Harrison M300 lathe .......


Having to correct some parts of my last posting.

I have a Harrison M300 lathe in my garage.

Having serious problems with the Feed gears ("ABC", "RST", "WXY"); as they do not engage. Does anyone have experience this ? I get no 'feel' whatever when turning the "RST" knob.

While trying to see if I could do anything, I took off the "WXY" knob intending to try and loosen the spindle. The ball end of my alen key snapped off in the head of one of the bolts. I do not want to drill it out, but all my efforts to get the broken piece out have failed.

I am totally deaf, so my list of contacts is very small. Can anyone advise me ?

I am in the Reading area (RG2 8JP).


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have you tried tapping the broken bit sideways with a small centre punch to loosen it up, and then pulling it out with a magnet. It must be quite a tight fit if you can't just tease it out. I would have thought it would be very difficult to drill and you might have more luck just smashing it with a punch and picking the bits out. (put your safety glasses on) have you tried Tony at lathes.uk

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website has info on just about every machine tool you can think of. Kev.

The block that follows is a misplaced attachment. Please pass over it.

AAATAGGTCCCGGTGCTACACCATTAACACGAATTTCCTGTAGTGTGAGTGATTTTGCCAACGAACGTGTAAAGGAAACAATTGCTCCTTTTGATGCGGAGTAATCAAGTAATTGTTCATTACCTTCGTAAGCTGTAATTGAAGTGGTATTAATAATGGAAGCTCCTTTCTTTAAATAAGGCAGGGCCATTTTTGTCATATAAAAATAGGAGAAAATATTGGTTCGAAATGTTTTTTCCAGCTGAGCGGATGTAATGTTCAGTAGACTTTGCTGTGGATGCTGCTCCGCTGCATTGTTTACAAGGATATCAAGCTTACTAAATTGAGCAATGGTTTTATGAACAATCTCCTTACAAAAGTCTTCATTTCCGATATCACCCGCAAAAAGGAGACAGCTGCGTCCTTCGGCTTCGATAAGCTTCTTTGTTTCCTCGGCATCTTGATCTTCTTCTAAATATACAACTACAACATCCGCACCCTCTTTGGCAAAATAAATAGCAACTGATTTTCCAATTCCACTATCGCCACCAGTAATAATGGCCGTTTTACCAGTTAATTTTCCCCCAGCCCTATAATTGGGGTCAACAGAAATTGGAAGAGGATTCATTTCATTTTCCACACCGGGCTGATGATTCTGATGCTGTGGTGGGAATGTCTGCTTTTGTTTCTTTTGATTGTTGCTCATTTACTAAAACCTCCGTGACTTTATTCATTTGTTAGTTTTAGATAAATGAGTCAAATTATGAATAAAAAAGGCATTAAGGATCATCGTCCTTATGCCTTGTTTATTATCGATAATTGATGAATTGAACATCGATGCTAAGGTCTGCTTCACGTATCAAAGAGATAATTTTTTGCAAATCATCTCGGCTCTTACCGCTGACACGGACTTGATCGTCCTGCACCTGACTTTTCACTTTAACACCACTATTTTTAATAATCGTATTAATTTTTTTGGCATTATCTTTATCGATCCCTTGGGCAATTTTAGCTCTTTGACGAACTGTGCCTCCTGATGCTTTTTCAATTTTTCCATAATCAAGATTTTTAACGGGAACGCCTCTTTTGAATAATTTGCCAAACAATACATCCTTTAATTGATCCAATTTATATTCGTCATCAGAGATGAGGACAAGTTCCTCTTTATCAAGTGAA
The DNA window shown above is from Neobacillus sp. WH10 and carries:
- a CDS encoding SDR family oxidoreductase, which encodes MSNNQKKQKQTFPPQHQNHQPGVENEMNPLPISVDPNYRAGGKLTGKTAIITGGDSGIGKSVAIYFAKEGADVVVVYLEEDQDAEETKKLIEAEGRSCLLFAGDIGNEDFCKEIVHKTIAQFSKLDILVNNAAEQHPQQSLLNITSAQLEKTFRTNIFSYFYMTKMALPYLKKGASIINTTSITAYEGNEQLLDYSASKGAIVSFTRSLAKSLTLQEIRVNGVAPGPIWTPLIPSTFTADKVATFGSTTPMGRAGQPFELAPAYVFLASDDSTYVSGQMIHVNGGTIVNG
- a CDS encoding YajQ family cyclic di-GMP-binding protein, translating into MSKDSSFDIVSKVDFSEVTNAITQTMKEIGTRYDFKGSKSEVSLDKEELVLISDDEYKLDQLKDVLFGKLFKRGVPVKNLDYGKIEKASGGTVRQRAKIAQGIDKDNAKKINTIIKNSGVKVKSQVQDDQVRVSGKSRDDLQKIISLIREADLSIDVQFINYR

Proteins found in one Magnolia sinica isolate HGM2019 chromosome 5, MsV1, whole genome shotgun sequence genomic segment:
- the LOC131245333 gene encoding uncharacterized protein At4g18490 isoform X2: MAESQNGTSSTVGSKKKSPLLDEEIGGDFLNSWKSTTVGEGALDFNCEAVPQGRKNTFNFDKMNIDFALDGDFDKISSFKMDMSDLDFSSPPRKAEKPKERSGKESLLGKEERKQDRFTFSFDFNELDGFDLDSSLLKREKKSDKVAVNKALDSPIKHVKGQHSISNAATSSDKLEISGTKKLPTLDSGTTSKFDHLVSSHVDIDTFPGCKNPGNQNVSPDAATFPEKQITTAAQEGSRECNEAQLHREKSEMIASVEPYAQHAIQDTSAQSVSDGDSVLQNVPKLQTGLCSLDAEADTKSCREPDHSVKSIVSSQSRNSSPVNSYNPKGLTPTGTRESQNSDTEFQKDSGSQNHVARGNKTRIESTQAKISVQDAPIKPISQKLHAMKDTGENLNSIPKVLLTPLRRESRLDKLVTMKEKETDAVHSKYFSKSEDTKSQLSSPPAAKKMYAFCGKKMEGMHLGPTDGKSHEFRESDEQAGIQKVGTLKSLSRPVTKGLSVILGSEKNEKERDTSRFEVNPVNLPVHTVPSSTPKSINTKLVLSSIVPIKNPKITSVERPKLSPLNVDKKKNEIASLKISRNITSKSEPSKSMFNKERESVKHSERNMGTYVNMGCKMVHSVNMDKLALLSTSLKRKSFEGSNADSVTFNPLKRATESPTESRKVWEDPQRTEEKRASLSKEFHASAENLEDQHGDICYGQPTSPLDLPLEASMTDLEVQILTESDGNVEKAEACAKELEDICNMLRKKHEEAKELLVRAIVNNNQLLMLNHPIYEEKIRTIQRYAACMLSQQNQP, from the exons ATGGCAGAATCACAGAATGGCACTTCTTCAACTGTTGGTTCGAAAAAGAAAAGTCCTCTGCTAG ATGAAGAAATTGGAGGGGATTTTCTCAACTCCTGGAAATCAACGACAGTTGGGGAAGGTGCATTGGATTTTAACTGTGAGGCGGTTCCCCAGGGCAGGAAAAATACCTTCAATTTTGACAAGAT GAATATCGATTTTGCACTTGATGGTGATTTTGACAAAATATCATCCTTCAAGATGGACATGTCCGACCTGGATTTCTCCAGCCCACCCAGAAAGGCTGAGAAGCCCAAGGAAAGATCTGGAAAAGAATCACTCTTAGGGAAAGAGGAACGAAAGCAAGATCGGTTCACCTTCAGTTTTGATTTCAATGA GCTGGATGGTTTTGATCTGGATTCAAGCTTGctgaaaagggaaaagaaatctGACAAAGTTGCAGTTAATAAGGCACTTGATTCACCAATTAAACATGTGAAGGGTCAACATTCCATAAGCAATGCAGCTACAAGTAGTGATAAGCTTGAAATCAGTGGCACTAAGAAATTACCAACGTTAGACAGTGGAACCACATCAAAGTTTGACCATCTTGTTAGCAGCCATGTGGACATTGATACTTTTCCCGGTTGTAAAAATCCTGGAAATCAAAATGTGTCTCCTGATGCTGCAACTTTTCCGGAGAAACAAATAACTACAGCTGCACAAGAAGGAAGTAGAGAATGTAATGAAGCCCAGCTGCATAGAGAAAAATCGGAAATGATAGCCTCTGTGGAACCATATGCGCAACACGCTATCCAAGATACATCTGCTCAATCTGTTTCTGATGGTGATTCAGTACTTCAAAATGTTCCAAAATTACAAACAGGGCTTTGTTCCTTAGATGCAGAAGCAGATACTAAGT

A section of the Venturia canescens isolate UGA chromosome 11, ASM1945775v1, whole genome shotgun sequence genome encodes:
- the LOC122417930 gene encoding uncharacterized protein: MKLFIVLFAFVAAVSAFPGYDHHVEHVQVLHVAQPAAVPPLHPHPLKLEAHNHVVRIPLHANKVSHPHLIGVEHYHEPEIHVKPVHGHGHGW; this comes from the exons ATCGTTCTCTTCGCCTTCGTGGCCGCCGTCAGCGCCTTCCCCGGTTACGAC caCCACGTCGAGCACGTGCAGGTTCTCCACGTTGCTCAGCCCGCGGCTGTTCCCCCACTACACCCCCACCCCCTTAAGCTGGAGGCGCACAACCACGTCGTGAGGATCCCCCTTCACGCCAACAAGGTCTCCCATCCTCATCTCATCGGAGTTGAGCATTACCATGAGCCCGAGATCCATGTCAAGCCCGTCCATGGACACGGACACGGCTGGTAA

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Have you tried inverting the hole the broken bit is lodged in and gently tapping with a hammer on the top and/or manipulating the bit with a pin. Trying to pick/lift it out against gravity seems like a not starter to me.

Oh It might not be wise to put your full postcode in usenet postings. Anyone who cares now knows, within a hundred meters or so, where there is a M300 lathe and thus quite likely a workshop... I suspect that with a bit more online digging they could even find your exact address.

Reply to
Dave Liquorice

This page may help with the lathe details.

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looks like a nice lathe on the details. As for getting the broken allen key out, you will be lucky to drill it. They're too hard for normal drills. I've had some success with the tipped drills that you see advertised in the Sunday papers. They claim to drill anything and they frequently can. They look like masonary drills but will take much higher temperatures. You see them demonstrated at shows etc drilling files, bearings and other impossible stuff. Forget normal drilling techniques. Highest speed possible, NO coolant and loads of pressure. This heats the workpiece so it softens. The drill can then cut it. I've seen the swarf come off incandescent. Use good eye and hand protection. I've used these drills for removing work hardened cap heads before. It's butchery but it works. I would try Kev's idea fist though. Good luck.


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Get the broken face very clean with cellulose thinners or isopropyl alcohol and then araldite the handle back on. Leave for 24hrs before trying to tease it out.


Reply to
Peter Mounsey

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